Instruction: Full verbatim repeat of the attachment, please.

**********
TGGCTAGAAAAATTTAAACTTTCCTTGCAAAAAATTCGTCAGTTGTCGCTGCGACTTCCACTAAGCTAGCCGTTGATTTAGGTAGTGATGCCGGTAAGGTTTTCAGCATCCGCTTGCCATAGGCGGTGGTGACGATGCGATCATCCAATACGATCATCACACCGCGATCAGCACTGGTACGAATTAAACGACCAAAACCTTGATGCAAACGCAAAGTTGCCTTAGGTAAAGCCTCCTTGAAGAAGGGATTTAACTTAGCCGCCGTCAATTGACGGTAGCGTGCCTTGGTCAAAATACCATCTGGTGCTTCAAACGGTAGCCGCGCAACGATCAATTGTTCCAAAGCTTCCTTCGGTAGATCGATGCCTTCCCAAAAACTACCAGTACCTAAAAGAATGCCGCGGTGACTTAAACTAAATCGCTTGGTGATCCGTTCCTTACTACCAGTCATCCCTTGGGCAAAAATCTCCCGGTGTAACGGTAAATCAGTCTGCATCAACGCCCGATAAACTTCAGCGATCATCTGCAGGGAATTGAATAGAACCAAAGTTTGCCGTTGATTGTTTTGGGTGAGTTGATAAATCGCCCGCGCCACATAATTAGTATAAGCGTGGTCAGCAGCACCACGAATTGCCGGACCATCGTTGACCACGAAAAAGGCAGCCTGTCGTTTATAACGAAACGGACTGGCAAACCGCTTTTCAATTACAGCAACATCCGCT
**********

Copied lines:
TGGCTAGAAAAATTTAAACTTTCCTTGCAAAAAATTCGTCAGTTGTCGCTGCGACTTCCACTAAGCTAGCCGTTGATTTAGGTAGTGATGCCGGTAAGGTTTTCAGCATCCGCTTGCCATAGGCGGTGGTGACGATGCGATCATCCAATACGATCATCACACCGCGATCAGCACTGGTACGAATTAAACGACCAAAACCTTGATGCAAACGCAAAGTTGCCTTAGGTAAAGCCTCCTTGAAGAAGGGATTTAACTTAGCCGCCGTCAATTGACGGTAGCGTGCCTTGGTCAAAATACCATCTGGTGCTTCAAACGGTAGCCGCGCAACGATCAATTGTTCCAAAGCTTCCTTCGGTAGATCGATGCCTTCCCAAAAACTACCAGTACCTAAAAGAATGCCGCGGTGACTTAAACTAAATCGCTTGGTGATCCGTTCCTTACTACCAGTCATCCCTTGGGCAAAAATCTCCCGGTGTAACGGTAAATCAGTCTGCATCAACGCCCGATAAACTTCAGCGATCATCTGCAGGGAATTGAATAGAACCAAAGTTTGCCGTTGATTGTTTTGGGTGAGTTGATAAATCGCCCGCGCCACATAATTAGTATAAGCGTGGTCAGCAGCACCACGAATTGCCGGACCATCGTTGACCACGAAAAAGGCAGCCTGTCGTTTATAACGAAACGGACTGGCAAACCGCTTTTCAATTACAGCAACATCCGCT